“I primarily teach how to use email, but I also teach games because certain games tap the brain,” she says. “That keeps their brain working. They love card games and puzzle games. They also want to learn how to take pictures and how to send pictures over email. Also, music - they love Pandora because it’s free music.”

Mullin believes that learning from someone other than a family member is often the best approach for older adults who are eager to get started. There’s less frustration and more enthusiasm with a teacher.

The public library regularly offers classes geared to increasing technological literacy, as do the local community centers.

The classes offered by Campbell Community Center in Eugene are primarily for hobbies and recreation, but a growing number of those classes are geared toward technology.

During his nine years as the Campbell Center director, Tom Powers has noticed some correlations between seniors and technology.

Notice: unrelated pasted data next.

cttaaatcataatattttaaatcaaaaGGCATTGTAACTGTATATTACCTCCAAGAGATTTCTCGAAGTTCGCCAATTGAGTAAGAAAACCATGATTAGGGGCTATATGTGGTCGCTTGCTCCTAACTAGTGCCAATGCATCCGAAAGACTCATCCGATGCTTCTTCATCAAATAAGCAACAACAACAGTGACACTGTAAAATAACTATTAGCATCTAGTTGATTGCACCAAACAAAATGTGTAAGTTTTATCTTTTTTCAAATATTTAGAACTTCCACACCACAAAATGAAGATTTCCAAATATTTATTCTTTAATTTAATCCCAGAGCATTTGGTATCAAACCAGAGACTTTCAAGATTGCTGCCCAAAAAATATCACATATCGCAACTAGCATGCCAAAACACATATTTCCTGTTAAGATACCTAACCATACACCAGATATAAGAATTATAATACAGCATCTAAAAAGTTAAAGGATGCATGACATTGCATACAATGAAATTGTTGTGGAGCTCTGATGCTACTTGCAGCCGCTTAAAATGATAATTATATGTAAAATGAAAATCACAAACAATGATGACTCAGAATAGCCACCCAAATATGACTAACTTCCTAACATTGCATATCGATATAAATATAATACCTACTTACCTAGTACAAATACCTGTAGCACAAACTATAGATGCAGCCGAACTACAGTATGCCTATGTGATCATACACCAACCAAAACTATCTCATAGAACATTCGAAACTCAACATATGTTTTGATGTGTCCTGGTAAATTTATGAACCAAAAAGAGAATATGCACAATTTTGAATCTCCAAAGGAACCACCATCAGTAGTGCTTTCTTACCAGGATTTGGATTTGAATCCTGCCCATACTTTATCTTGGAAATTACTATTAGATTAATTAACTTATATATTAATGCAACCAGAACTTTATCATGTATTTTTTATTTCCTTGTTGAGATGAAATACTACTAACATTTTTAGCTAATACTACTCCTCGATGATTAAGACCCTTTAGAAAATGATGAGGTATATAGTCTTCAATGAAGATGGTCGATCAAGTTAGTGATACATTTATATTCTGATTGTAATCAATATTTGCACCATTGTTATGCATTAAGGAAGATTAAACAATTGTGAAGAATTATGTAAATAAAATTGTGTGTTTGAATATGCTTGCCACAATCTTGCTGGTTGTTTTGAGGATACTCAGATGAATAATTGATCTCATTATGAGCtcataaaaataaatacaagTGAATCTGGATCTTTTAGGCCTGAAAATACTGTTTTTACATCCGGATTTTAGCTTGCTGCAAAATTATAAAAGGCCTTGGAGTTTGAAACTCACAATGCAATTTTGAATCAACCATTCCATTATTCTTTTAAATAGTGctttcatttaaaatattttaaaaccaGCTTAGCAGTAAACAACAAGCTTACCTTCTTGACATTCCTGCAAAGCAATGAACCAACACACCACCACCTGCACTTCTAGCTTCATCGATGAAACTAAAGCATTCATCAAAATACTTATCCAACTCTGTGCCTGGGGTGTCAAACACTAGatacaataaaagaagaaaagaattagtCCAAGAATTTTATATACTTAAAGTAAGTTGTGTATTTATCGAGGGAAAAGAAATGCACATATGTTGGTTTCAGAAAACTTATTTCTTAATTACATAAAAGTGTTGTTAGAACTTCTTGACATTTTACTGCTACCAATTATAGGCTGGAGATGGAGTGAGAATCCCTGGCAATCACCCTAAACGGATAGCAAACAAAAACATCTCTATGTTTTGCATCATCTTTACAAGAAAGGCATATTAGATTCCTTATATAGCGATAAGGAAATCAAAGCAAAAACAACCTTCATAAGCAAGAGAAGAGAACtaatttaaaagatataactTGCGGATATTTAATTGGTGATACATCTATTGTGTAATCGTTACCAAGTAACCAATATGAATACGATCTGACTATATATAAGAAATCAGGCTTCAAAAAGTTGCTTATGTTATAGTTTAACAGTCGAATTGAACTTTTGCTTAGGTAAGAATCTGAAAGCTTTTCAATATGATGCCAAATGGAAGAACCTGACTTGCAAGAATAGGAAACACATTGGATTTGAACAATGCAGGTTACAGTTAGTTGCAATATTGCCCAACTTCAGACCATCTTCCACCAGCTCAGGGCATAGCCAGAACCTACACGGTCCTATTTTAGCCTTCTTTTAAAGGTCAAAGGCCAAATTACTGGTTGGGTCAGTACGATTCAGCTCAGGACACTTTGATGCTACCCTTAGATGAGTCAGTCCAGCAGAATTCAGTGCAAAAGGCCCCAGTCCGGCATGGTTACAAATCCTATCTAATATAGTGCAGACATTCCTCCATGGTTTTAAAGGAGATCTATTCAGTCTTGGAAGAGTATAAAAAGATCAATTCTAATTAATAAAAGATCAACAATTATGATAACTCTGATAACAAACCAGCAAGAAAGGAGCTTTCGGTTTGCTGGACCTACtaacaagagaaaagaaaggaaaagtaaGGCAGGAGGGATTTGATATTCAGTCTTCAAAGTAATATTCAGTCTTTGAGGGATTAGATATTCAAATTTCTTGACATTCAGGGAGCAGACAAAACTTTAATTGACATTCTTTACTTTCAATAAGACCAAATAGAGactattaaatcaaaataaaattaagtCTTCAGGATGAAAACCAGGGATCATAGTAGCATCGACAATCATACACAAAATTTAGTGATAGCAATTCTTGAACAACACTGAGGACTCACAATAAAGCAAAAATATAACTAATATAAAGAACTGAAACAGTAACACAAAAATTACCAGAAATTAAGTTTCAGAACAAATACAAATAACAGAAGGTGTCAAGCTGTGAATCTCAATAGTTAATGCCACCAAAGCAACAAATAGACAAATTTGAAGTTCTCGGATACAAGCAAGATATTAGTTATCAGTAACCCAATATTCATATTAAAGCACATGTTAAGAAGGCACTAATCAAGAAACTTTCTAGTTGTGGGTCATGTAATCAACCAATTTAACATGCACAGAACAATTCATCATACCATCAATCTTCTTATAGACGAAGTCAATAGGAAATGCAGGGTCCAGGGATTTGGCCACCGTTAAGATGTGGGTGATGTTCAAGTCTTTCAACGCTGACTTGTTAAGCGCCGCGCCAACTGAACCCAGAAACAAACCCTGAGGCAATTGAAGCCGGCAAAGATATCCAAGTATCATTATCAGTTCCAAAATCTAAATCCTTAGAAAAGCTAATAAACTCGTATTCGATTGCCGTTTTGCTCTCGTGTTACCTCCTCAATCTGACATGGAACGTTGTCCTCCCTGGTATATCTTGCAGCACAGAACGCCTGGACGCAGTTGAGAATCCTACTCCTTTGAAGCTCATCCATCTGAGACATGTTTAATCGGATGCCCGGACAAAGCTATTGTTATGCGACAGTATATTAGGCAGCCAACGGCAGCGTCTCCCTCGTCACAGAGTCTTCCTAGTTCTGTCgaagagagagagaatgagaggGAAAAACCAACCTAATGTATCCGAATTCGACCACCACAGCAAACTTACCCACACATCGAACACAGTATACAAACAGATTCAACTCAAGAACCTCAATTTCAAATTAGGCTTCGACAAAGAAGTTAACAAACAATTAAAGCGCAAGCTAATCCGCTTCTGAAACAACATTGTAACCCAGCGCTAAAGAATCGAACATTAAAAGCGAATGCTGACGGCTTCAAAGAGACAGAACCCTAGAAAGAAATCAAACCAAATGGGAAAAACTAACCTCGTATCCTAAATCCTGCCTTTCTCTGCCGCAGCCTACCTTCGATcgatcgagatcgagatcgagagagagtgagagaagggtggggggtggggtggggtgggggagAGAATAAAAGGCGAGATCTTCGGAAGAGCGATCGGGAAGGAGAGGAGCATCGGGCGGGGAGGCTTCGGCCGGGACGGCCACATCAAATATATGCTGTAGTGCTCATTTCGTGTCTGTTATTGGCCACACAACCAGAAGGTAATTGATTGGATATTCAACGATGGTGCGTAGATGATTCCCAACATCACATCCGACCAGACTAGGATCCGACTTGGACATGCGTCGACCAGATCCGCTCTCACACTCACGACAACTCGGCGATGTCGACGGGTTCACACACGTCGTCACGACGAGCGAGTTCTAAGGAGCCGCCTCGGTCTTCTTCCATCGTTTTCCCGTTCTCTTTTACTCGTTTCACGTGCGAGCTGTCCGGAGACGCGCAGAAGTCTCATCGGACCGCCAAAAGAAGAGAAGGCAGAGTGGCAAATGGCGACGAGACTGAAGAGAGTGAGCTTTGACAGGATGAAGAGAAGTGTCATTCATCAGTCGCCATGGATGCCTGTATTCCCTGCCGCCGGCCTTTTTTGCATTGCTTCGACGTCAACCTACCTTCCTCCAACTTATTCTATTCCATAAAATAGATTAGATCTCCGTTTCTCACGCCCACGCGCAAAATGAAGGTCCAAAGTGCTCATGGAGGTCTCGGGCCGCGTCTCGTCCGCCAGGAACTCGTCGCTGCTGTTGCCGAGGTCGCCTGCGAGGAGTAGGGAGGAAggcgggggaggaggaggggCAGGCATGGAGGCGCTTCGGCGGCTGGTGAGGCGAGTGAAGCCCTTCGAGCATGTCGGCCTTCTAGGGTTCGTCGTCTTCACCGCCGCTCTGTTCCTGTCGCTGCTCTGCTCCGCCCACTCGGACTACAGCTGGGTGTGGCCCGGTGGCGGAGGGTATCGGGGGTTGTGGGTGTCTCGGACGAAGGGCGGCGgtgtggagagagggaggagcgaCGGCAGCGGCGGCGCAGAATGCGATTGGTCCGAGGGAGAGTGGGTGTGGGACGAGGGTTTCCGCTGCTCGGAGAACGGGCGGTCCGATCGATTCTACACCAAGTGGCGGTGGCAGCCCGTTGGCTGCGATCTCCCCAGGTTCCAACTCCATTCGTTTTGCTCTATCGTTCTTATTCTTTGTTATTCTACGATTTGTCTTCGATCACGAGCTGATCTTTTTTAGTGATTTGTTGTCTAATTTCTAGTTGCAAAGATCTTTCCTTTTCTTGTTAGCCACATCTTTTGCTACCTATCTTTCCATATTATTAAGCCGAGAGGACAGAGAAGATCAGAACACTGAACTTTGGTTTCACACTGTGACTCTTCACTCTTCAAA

“First, there was a huge economic divide that exactly aligned with people’s access to and using technology,” he says. “Next, there was a divide between people who use mobile versus desktops.”

Powers, 50, uses a smartphone but he prefers using a tablet because it’s easier to see with declining eyesight. His 17-year-old daughter is an avid user of technology, and he can see the difference between the generations.

“What’s intuitive to my daughter is not intuitive to me, or to other seniors,” he says. “For older folks, there’s a whole new set of symbols you have to learn.”

That includes power buttons on electronic devices, which no longer include the self-explanatory “on” or “off.” Instead, it’s a circle intersected by a small line. If you’re taking an electronic device out of the box for the first time, you may not know how to get started.

One of the Campbell Center’s most popular uses is the internet access available in the lobby or on the benches outside.

“People hang out on our front bench for hours after we close, working on their tablet or laptops,” Powers says.